“If a self-driving car isn’t safe, we have the authority to pull it off the road. We won’t hesitate to protect the American public’s safety. We have to get it right.”
This is what U.S. President Barack Obama wrote in a Pittsburgh Post-Gazette special piece published yesterday Sep 19, according to Fortune.
The federal government is looking closely at gaining more control over self-driving cars and autonomous driving technology in general. On Monday the Obama administration urged states not to set individual rules for self-driving vehicles.
The spate of accidents related to Tesla’s Model S Autopilot functionality, along with increased concerns over the safety aspects of autonomous driving has prompted Obama’s government to step in to take measures.
The government has released some voluntary guidelines around autonomous capability and has requested that automakers have their cars certified for public safety before releasing them on the road.
Several automakers have already complained that government regulations are making it difficult for them to develop the technologies required for safe self-driving vehicles, and this is the first time the federal government is actually making a broad statement regarding these technologies and the cars they power.
Many car makers already have the technology to make their cars partially autonomous, but the race to full autonomy hasn’t yet been won.
It’s not just the U.S. automakers that will be impacted by any decision the government chooses to take on the matter. Even European companies consider the U.S. to be one of their biggest markets, so any cars that are sold in the United States will equally come under the purview of any legislation.
So far none has been forthcoming, but with autonomous driving taking the front seat in the race to create artificially intelligent vehicles, we shouldn’t be surprised if the U.S. Department of Transportation does take a strong stand in the matter.
The voluntary guidelines that Obama wrote about in the editorial piece include a 15-point checklist that it would like automakers to release to the public. The checklist would cover the various tests done on the vehicle, what backup systems are in place to take over in case the self-driving feature fails and so on.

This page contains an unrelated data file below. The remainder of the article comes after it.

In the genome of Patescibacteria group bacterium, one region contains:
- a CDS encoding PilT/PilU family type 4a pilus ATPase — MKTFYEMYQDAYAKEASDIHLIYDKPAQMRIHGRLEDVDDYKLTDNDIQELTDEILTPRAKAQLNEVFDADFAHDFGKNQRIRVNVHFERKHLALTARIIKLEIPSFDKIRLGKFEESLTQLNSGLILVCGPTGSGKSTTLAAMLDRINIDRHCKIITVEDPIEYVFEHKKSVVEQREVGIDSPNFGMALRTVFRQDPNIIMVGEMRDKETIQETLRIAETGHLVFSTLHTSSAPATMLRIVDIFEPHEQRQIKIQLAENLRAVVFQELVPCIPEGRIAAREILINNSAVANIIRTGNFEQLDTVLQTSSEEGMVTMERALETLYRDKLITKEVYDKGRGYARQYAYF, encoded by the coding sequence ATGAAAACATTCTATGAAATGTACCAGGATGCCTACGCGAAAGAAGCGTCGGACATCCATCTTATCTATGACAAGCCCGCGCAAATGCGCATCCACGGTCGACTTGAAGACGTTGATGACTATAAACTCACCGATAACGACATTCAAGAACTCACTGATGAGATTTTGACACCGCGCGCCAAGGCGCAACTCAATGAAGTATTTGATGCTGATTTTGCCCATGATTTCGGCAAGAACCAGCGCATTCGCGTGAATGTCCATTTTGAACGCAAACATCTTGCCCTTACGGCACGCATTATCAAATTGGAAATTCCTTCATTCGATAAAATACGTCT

After the May 7 fatality in June involving a Model S Tesla that was on Autopilot when the crash happened, the National Highway Safety Traffic Administration has been investigating the system that Tesla uses.
But as of now, the government allows automakers to self-certify their self-driving vehicles as being road-worthy. That may soon change, considering that California last year drafted some regulations around self-driving cars necessarily having a steering wheel and a driver to take over in case of system failure, a move that Google has opposed.
This prompted the federal government’s request that states not have separate rules governing self-driving cars, but thus far there has been no major development to convert any of these guidelines into actual laws.
Nearly every automaker – as well as car-hailing service Uber – is working on their own version of autonomous vehicles, and many have already put their cars on the road. Cases in point are IBM Watson-powered Olli, the driverless shuttle currently operating in National Harbor, Maryland, as well as Uber’s 100 driverless Volvo XC 90s that hit Pittsburgh roads about a month ago.
Another company called Otto – founded by four ex-Google employees that worked on Google’s self-driving car project as part of the company’s future projects division called Google X – is now testing driverless truck technology. Nearly 70% of all cargo in the United States is moved by road, and this will hugely disrupt the shipping industry in the nation.
With so many players in the fray, it’s no wonder the U.S. government has finally turned its attention on autonomous driving and self-driving cars. After all, this could well be the future of the transportation industry.
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